Sun Yat-sen's granddaughter dies

(China Daily)
Updated: 2011-01-31 07:13
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TAIPEI - Nora Sun, a former United States trade consul and granddaughter of Sun Yat-sen, the forerunner of the revolution that ended imperial rule in China, died on Saturday afternoon in a Taipei hospital, about one month after being injured in a car accident.

Sun Yat-sen's granddaughter dies
Nora Sun

Sun, 72, was severely injured in a car crash while on her way to an airport near Taipei on Jan 1. She was in a stable condition after several operations, but her condition abruptly became worse on Saturday afternoon, hospital officials said without giving additional details.

Sun came to Taipei to attend the Flora Expo in December. On the way to the Taoyuan International Airport near Taipei, Sun's black sedan, which was being driven by a friend, crashed head-on into an oncoming vehicle, described as a red car.

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The driver of the car, who was believed to be speeding, died on the spot, according to the police. Sun, her friend, and a passenger in the red car were immediately transported to a hospital. Sun had planned to return to Hong Kong that day.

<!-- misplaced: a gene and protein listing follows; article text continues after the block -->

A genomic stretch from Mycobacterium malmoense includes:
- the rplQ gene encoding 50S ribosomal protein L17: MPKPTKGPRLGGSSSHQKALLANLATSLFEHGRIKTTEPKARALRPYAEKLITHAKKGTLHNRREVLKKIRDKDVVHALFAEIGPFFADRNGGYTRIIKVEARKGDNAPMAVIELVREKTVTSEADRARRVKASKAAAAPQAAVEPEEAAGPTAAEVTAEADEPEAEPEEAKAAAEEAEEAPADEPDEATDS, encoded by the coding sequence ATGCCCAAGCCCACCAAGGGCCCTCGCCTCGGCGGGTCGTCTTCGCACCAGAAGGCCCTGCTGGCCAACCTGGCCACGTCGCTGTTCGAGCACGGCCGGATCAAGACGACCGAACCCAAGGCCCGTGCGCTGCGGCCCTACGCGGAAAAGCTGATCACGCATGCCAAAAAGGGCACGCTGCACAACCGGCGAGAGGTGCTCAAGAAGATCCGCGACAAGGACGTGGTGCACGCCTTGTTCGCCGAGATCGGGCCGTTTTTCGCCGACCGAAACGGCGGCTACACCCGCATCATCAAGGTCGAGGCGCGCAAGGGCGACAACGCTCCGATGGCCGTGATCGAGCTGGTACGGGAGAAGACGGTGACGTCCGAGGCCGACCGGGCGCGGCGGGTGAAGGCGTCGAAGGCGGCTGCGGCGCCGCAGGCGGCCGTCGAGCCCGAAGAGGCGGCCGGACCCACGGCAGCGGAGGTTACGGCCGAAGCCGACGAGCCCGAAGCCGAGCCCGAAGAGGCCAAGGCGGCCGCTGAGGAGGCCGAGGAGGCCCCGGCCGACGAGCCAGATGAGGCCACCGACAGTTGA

After the accident, her half sister Lily Sui-fong Sun flew from Hong Kong to visit her in the hospital. Before then, the two hadn't seen each other for 25 years.

Born in Shanghai in 1938, Sun spent her youth in Hong Kong and Taiwan. She was the youngest daughter of Sun Fo, son of Sun Yat-sen, the leader of the 1911 Revolution that overturned the Qing Dynasty (1644-1911), which comprised the last imperial rulers in China.

Sun became the youngest stewardess in Taiwan at the age of 17, before she married an American pilot and World War II veteran in 1957. The couple moved to the US in 1962.

Sun Yat-sen's granddaughter dies

Together with one of her sons, the mother of three was enrolled in the University of Arizona and Babson College, Massachusetts, in her late thirties. After graduation, she began a career in the late 1980s in the US diplomatic service, acting as a US trade consul at different times in Guangzhou, the capital of South China's Guangdong province, in Shanghai and in Paris.

When she visited the Sun Yat-sen Exhibition Hall in Shanghai in 2006, she said she felt grateful to be the granddaughter of Sun, who not only brought honor to her, but to the entire Chinese people. "I hope my grandfather's belief in never giving up can encourage the young people today," she said.

Sun quit her diplomatic career in 1994 and split her time among Shanghai, Hong Kong and the US. She started her own trade company in Hong Kong, helping the US and European companies invest in China.

China Daily - Xinhua